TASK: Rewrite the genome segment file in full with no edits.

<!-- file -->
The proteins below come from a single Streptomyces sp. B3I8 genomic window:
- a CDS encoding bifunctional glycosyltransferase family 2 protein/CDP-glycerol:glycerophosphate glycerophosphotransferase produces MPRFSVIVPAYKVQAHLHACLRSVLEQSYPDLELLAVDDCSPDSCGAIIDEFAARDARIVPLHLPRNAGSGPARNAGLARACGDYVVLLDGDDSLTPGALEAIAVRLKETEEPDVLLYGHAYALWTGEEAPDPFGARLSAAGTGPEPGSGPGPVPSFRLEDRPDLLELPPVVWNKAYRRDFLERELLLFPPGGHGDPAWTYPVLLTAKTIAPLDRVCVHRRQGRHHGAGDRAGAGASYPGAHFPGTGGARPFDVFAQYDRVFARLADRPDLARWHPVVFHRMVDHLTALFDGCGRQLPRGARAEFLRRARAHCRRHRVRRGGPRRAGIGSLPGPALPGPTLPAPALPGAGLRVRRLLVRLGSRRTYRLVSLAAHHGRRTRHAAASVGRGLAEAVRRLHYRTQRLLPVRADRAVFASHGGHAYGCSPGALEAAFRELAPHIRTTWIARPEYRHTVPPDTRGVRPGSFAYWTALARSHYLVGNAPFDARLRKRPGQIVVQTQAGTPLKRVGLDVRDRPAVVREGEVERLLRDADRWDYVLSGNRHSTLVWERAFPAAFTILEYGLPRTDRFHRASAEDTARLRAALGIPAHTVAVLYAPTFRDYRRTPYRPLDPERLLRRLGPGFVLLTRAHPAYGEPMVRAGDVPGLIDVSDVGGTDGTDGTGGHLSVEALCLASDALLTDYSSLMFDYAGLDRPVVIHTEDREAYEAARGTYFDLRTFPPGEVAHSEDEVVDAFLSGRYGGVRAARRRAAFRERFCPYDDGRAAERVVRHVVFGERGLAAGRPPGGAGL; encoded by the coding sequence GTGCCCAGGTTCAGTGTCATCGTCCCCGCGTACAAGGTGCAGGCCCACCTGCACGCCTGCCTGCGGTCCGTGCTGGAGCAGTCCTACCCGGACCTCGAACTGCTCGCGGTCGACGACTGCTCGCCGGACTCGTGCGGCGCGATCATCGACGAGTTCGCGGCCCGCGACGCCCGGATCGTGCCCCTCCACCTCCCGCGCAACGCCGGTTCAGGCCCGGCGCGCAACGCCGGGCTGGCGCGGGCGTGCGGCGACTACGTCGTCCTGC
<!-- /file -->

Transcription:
The proteins below come from a single Streptomyces sp. B3I8 genomic window:
- a CDS encoding bifunctional glycosyltransferase family 2 protein/CDP-glycerol:glycerophosphate glycerophosphotransferase produces MPRFSVIVPAYKVQAHLHACLRSVLEQSYPDLELLAVDDCSPDSCGAIIDEFAARDARIVPLHLPRNAGSGPARNAGLARACGDYVVLLDGDDSLTPGALEAIAVRLKETEEPDVLLYGHAYALWTGEEAPDPFGARLSAAGTGPEPGSGPGPVPSFRLEDRPDLLELPPVVWNKAYRRDFLERELLLFPPGGHGDPAWTYPVLLTAKTIAPLDRVCVHRRQGRHHGAGDRAGAGASYPGAHFPGTGGARPFDVFAQYDRVFARLADRPDLARWHPVVFHRMVDHLTALFDGCGRQLPRGARAEFLRRARAHCRRHRVRRGGPRRAGIGSLPGPALPGPTLPAPALPGAGLRVRRLLVRLGSRRTYRLVSLAAHHGRRTRHAAASVGRGLAEAVRRLHYRTQRLLPVRADRAVFASHGGHAYGCSPGALEAAFRELAPHIRTTWIARPEYRHTVPPDTRGVRPGSFAYWTALARSHYLVGNAPFDARLRKRPGQIVVQTQAGTPLKRVGLDVRDRPAVVREGEVERLLRDADRWDYVLSGNRHSTLVWERAFPAAFTILEYGLPRTDRFHRASAEDTARLRAALGIPAHTVAVLYAPTFRDYRRTPYRPLDPERLLRRLGPGFVLLTRAHPAYGEPMVRAGDVPGLIDVSDVGGTDGTDGTGGHLSVEALCLASDALLTDYSSLMFDYAGLDRPVVIHTEDREAYEAARGTYFDLRTFPPGEVAHSEDEVVDAFLSGRYGGVRAARRRAAFRERFCPYDDGRAAERVVRHVVFGERGLAAGRPPGGAGL; encoded by the coding sequence GTGCCCAGGTTCAGTGTCATCGTCCCCGCGTACAAGGTGCAGGCCCACCTGCACGCCTGCCTGCGGTCCGTGCTGGAGCAGTCCTACCCGGACCTCGAACTGCTCGCGGTCGACGACTGCTCGCCGGACTCGTGCGGCGCGATCATCGACGAGTTCGCGGCCCGCGACGCCCGGATCGTGCCCCTCCACCTCCCGCGCAACGCCGGTTCAGGCCCGGCGCGCAACGCCGGGCTGGCGCGGGCGTGCGGCGACTACGTCGTCCTGC